Bringley History, Family Crest & Coats of Arms
The name Bringley is of Anglo-Saxon origin and came from when a family lived in or near the settlement of Brinkley in the county of Cambridgeshire.
Early Origins of the Bringley family
The surname Bringley was first found in Cambridgeshire at Brinkley, a small village about 15 miles from Cambridge in the union of Newmarket, hundred of Radfield.  The village dates back to the late 12th century when it was first listed as Brinkelai and literally meant "woodland clearing of a man called Brynca," from the Old English personal name + "leah." 
Early History of the Bringley family
This web page shows only a small excerpt of our Bringley research. Another 35 words (2 lines of text) covering the years 1550, 1585, 1583 and 1546 are included under the topic Early Bringley History in all our PDF Extended History products and printed products wherever possible.
Bringley Spelling Variations
Sound was what guided spelling in the essentially pre-literate Middle Ages, so one person's name was often recorded under several variations during a single lifetime. Also, before the advent of the printing press and the first dictionaries, the English language was not standardized. Therefore, spelling variations were common, even among the names of the most literate people. Known variations of the Bringley family name include Brinkley, Bringley, Bringle, Bringlow, Bringley, Brinklow, Brinkley and many more.
Early Notables of the Bringley family (pre 1700)
Notables of this surname at this time include: John Brinkley, Bishop of Cloyne; and Stephen Brinkley (b. 1550-1585?), an English printer, covertly producing Roman Catholic literature under Elizabeth I of England. He was tortured at the Tower of London but was discharged in June 1583.
Henry Brinkelow (d. 1546), was an English satirist, the...
Another 54 words (4 lines of text) are included under the topic Early Bringley Notables in all our PDF Extended History products and printed products wherever possible.
Migration of the Bringley family to Ireland
Some of the Bringley family moved to Ireland, but this topic is not covered in this excerpt.
Another 75 words (5 lines of text) about their life in Ireland is included in all our PDF Extended History products and printed products wherever possible.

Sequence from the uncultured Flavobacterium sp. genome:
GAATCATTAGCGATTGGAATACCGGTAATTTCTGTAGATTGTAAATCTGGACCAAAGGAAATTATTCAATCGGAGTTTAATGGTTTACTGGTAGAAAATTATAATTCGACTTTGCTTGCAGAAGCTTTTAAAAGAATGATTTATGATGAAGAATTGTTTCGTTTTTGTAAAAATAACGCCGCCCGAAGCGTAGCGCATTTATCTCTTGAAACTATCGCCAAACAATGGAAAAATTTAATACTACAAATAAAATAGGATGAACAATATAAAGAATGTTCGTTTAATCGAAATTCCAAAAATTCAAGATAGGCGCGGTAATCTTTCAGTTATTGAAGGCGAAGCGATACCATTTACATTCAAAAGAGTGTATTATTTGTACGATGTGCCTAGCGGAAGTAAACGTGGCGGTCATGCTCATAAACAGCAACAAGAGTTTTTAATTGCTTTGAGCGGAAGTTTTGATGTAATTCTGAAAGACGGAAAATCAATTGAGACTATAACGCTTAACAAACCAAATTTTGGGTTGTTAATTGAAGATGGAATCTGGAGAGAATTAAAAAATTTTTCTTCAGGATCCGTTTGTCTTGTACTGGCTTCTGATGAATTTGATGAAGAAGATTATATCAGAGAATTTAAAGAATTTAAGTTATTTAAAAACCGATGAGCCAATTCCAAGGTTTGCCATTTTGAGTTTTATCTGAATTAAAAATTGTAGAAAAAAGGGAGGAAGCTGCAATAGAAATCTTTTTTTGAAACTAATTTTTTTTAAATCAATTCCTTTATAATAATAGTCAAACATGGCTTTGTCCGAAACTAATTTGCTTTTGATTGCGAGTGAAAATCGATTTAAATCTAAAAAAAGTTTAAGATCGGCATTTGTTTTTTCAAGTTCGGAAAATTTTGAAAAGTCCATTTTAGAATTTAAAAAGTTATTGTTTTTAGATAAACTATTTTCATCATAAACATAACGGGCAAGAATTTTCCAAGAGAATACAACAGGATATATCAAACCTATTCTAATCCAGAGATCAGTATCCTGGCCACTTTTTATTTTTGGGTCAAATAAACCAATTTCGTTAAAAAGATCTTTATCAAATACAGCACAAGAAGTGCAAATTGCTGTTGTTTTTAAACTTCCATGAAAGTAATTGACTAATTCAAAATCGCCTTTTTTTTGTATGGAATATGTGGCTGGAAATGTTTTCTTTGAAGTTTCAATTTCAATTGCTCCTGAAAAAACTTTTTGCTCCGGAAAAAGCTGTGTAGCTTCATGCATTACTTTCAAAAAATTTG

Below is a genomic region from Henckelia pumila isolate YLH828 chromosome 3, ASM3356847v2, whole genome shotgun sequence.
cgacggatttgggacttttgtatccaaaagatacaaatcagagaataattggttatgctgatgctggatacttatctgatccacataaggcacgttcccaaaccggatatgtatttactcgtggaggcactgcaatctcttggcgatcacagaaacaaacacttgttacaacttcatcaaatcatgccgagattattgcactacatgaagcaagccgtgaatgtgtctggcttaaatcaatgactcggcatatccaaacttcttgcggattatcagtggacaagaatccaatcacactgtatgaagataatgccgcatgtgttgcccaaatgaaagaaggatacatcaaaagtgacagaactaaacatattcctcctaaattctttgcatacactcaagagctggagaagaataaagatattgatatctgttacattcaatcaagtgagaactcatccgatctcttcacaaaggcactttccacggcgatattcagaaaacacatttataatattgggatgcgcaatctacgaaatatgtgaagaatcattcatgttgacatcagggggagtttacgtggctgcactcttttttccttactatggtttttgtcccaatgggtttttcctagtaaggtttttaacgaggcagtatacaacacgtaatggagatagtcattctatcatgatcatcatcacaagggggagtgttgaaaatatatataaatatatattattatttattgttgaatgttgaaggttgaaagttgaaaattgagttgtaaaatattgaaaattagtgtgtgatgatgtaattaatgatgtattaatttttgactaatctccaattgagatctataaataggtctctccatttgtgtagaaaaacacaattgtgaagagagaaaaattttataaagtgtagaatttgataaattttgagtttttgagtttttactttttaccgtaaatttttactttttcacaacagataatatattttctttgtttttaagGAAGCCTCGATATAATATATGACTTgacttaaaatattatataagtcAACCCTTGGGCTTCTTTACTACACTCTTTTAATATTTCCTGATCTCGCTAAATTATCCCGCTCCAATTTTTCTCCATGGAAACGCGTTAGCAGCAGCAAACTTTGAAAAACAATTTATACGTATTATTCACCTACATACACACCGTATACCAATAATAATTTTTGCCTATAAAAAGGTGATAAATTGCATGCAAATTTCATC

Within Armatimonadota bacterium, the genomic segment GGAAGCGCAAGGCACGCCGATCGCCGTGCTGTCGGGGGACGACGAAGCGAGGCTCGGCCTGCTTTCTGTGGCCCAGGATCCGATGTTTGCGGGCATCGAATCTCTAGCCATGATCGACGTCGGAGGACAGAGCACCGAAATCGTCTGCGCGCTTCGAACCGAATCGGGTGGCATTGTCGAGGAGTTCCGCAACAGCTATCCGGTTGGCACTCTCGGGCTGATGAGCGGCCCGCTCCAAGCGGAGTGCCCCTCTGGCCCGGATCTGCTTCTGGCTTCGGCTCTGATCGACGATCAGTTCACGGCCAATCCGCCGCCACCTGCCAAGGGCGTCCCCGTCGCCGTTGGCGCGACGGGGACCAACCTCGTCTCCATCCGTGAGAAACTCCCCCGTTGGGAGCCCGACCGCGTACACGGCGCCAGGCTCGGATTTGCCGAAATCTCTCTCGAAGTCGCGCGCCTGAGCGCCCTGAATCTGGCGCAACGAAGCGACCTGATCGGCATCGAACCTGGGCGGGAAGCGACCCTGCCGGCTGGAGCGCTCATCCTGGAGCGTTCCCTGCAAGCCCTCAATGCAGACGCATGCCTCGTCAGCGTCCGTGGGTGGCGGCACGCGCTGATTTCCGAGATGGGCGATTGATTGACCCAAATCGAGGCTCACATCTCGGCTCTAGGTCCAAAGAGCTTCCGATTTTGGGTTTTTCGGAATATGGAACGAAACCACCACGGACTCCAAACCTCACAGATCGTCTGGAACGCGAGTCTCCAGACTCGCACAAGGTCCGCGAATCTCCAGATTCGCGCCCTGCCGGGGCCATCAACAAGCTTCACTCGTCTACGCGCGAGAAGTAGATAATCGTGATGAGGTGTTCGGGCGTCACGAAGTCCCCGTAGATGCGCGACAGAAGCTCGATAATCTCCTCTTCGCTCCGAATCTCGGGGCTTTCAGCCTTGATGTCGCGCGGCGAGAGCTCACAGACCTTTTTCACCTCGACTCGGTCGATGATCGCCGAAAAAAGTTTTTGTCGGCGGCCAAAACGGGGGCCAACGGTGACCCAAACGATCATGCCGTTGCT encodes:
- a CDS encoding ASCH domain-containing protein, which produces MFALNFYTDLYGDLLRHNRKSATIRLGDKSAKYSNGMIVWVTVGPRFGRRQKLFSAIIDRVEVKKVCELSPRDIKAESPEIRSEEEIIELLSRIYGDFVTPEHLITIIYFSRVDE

Bringley migration to the United States +
For political, religious, and economic reasons, thousands of English families boarded ships for Ireland, the Canadas, the America colonies, and many of smaller tropical colonies in the hope of finding better lives abroad. Although the passage on the cramped, dank ships caused many to arrive in the New World diseased and starving, those families that survived the trip often went on to make valuable contributions to those new societies to which they arrived. Early immigrants bearing the Bringley surname or a spelling variation of the name include :
Bringley Settlers in United States in the 17th Century
- William Bringley, who landed in Pennsylvania in 1682 
Related Stories +
The Bringley Motto +
The motto was originally a war cry or slogan. Mottoes first began to be shown with arms in the 14th and 15th centuries, but were not in general use until the 17th century. Thus the oldest coats of arms generally do not include a motto. Mottoes seldom form part of the grant of arms: Under most heraldic authorities, a motto is an optional component of the coat of arms, and can be added to or changed at will; many families have chosen not to display a motto.
Motto Translation: Be changed
- ^ Lewis, Samuel, A Topographical Dictionary of England. Institute of Historical Research, 1848, Print.
- ^ Mills, A.D., Dictionary of English Place-Names. Oxford: Oxford University Press, 1991. Print. (ISBN 0-19-869156-4)
- ^ Filby, P. William, Meyer, Mary K., Passenger and immigration lists index : a guide to published arrival records of about 500,000 passengers who came to the United States and Canada in the seventeenth, eighteenth, and nineteenth centuries. 1982-1985 Cumulated Supplements in Four Volumes Detroit, Mich. : Gale Research Co., 1985, Print (ISBN 0-8103-1795-8)